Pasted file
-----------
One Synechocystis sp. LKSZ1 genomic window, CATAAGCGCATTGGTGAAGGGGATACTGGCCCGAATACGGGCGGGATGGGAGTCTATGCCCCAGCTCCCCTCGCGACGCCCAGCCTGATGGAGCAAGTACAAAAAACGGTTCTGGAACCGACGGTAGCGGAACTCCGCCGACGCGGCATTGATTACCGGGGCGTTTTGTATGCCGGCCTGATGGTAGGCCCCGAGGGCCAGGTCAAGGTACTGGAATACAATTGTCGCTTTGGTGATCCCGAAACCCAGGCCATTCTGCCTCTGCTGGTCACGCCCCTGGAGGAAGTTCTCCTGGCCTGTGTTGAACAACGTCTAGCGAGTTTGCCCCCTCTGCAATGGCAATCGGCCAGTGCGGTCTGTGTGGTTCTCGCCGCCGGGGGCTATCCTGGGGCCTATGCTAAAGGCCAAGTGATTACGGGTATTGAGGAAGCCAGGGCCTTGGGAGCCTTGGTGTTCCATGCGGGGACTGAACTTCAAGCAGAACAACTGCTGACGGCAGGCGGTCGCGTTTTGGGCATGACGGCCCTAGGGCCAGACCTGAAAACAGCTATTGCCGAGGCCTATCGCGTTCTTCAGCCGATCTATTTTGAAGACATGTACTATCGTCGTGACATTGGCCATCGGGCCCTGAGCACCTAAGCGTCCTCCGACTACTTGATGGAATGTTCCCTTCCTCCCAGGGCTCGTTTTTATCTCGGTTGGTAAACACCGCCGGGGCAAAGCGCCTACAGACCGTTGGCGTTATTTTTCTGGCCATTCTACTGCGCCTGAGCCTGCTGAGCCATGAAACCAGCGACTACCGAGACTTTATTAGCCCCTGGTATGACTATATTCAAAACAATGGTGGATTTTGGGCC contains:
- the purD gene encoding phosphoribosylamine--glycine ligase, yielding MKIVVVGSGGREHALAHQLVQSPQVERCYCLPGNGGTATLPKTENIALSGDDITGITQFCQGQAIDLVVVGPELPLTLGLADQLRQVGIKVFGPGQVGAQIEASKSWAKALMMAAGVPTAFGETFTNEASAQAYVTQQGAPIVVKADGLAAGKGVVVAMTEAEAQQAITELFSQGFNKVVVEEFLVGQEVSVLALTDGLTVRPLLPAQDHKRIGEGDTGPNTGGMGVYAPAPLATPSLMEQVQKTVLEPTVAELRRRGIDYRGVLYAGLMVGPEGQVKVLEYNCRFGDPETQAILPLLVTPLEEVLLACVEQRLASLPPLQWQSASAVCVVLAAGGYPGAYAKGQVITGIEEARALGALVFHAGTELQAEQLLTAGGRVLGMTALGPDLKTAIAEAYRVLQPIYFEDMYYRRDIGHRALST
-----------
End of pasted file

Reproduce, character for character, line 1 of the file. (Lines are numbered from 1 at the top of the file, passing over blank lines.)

One Synechocystis sp. LKSZ1 genomic window, CATAAGCGCATTGGTGAAGGGGATACTGGCCCGAATACGGGCGGGATGGGAGTCTATGCCCCAGCTCCCCTCGCGACGCCCAGCCTGATGGAGCAAGTACAAAAAACGGTTCTGGAACCGACGGTAGCGGAACTCCGCCGACGCGGCATTGATTACCGGGGCGTTTTGTATGCCGGCCTGATGGTAGGCCCCGAGGGCCAGGTCAAGGTACTGGAATACAATTGTCGCTTTGGTGATCCCGAAACCCAGGCCATTCTGCCTCTGCTGGTCACGCCCCTGGAGGAAGTTCTCCTGGCCTGTGTTGAACAACGTCTAGCGAGTTTGCCCCCTCTGCAATGGCAATCGGCCAGTGCGGTCTGTGTGGTTCTCGCCGCCGGGGGCTATCCTGGGGCCTATGCTAAAGGCCAAGTGATTACGGGTATTGAGGAAGCCAGGGCCTTGGGAGCCTTGGTGTTCCATGCGGGGACTGAACTTCAAGCAGAACAACTGCTGACGGCAGGCGGTCGCGTTTTGGGCATGACGGCCCTAGGGCCAGACCTGAAAACAGCTATTGCCGAGGCCTATCGCGTTCTTCAGCCGATCTATTTTGAAGACATGTACTATCGTCGTGACATTGGCCATCGGGCCCTGAGCACCTAAGCGTCCTCCGACTACTTGATGGAATGTTCCCTTCCTCCCAGGGCTCGTTTTTATCTCGGTTGGTAAACACCGCCGGGGCAAAGCGCCTACAGACCGTTGGCGTTATTTTTCTGGCCATTCTACTGCGCCTGAGCCTGCTGAGCCATGAAACCAGCGACTACCGAGACTTTATTAGCCCCTGGTATGACTATATTCAAAACAATGGTGGATTTTGGGCC contains: